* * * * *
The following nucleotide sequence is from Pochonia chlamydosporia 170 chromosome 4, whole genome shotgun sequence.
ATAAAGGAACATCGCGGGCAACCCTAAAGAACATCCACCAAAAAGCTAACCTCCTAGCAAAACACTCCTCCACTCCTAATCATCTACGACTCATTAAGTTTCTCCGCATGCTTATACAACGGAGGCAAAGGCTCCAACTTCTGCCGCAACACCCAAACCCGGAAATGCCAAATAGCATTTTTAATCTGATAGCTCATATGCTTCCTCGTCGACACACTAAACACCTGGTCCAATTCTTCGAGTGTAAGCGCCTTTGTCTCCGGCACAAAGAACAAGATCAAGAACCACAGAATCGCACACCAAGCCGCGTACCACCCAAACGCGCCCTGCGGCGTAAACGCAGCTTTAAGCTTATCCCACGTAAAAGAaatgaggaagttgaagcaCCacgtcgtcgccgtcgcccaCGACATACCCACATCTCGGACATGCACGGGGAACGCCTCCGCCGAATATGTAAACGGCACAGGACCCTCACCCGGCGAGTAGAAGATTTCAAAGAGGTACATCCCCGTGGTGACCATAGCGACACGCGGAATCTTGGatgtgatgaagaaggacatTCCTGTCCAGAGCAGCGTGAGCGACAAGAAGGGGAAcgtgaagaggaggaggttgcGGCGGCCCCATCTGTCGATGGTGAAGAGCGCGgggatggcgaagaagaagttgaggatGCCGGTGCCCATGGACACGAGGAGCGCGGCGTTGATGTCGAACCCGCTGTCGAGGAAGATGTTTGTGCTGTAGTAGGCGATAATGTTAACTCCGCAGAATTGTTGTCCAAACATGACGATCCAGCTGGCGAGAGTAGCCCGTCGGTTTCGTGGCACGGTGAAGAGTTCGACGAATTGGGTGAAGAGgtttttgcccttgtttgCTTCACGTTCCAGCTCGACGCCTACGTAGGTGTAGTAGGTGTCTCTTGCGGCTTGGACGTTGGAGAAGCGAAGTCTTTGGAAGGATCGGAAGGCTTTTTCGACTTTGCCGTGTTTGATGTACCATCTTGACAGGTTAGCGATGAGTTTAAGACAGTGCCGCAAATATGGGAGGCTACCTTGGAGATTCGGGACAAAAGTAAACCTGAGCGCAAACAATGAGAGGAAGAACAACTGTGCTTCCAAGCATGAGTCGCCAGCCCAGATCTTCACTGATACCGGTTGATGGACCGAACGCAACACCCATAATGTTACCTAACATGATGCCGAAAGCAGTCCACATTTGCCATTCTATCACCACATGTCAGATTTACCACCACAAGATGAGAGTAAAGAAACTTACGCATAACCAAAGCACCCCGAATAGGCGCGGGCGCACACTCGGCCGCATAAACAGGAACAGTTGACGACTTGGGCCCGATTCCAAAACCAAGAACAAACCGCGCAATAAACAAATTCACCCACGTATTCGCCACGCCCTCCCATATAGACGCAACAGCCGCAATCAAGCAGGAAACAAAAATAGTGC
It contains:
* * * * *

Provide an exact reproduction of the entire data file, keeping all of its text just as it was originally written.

The following nucleotide sequence is from Pochonia chlamydosporia 170 chromosome 4, whole genome shotgun sequence.
ATAAAGGAACATCGCGGGCAACCCTAAAGAACATCCACCAAAAAGCTAACCTCCTAGCAAAACACTCCTCCACTCCTAATCATCTACGACTCATTAAGTTTCTCCGCATGCTTATACAACGGAGGCAAAGGCTCCAACTTCTGCCGCAACACCCAAACCCGGAAATGCCAAATAGCATTTTTAATCTGATAGCTCATATGCTTCCTCGTCGACACACTAAACACCTGGTCCAATTCTTCGAGTGTAAGCGCCTTTGTCTCCGGCACAAAGAACAAGATCAAGAACCACAGAATCGCACACCAAGCCGCGTACCACCCAAACGCGCCCTGCGGCGTAAACGCAGCTTTAAGCTTATCCCACGTAAAAGAaatgaggaagttgaagcaCCacgtcgtcgccgtcgcccaCGACATACCCACATCTCGGACATGCACGGGGAACGCCTCCGCCGAATATGTAAACGGCACAGGACCCTCACCCGGCGAGTAGAAGATTTCAAAGAGGTACATCCCCGTGGTGACCATAGCGACACGCGGAATCTTGGatgtgatgaagaaggacatTCCTGTCCAGAGCAGCGTGAGCGACAAGAAGGGGAAcgtgaagaggaggaggttgcGGCGGCCCCATCTGTCGATGGTGAAGAGCGCGgggatggcgaagaagaagttgaggatGCCGGTGCCCATGGACACGAGGAGCGCGGCGTTGATGTCGAACCCGCTGTCGAGGAAGATGTTTGTGCTGTAGTAGGCGATAATGTTAACTCCGCAGAATTGTTGTCCAAACATGACGATCCAGCTGGCGAGAGTAGCCCGTCGGTTTCGTGGCACGGTGAAGAGTTCGACGAATTGGGTGAAGAGgtttttgcccttgtttgCTTCACGTTCCAGCTCGACGCCTACGTAGGTGTAGTAGGTGTCTCTTGCGGCTTGGACGTTGGAGAAGCGAAGTCTTTGGAAGGATCGGAAGGCTTTTTCGACTTTGCCGTGTTTGATGTACCATCTTGACAGGTTAGCGATGAGTTTAAGACAGTGCCGCAAATATGGGAGGCTACCTTGGAGATTCGGGACAAAAGTAAACCTGAGCGCAAACAATGAGAGGAAGAACAACTGTGCTTCCAAGCATGAGTCGCCAGCCCAGATCTTCACTGATACCGGTTGATGGACCGAACGCAACACCCATAATGTTACCTAACATGATGCCGAAAGCAGTCCACATTTGCCATTCTATCACCACATGTCAGATTTACCACCACAAGATGAGAGTAAAGAAACTTACGCATAACCAAAGCACCCCGAATAGGCGCGGGCGCACACTCGGCCGCATAAACAGGAACAGTTGACGACTTGGGCCCGATTCCAAAACCAAGAACAAACCGCGCAATAAACAAATTCACCCACGTATTCGCCACGCCCTCCCATATAGACGCAACAGCCGCAATCAAGCAGGAAACAAAAATAGTGC
It contains: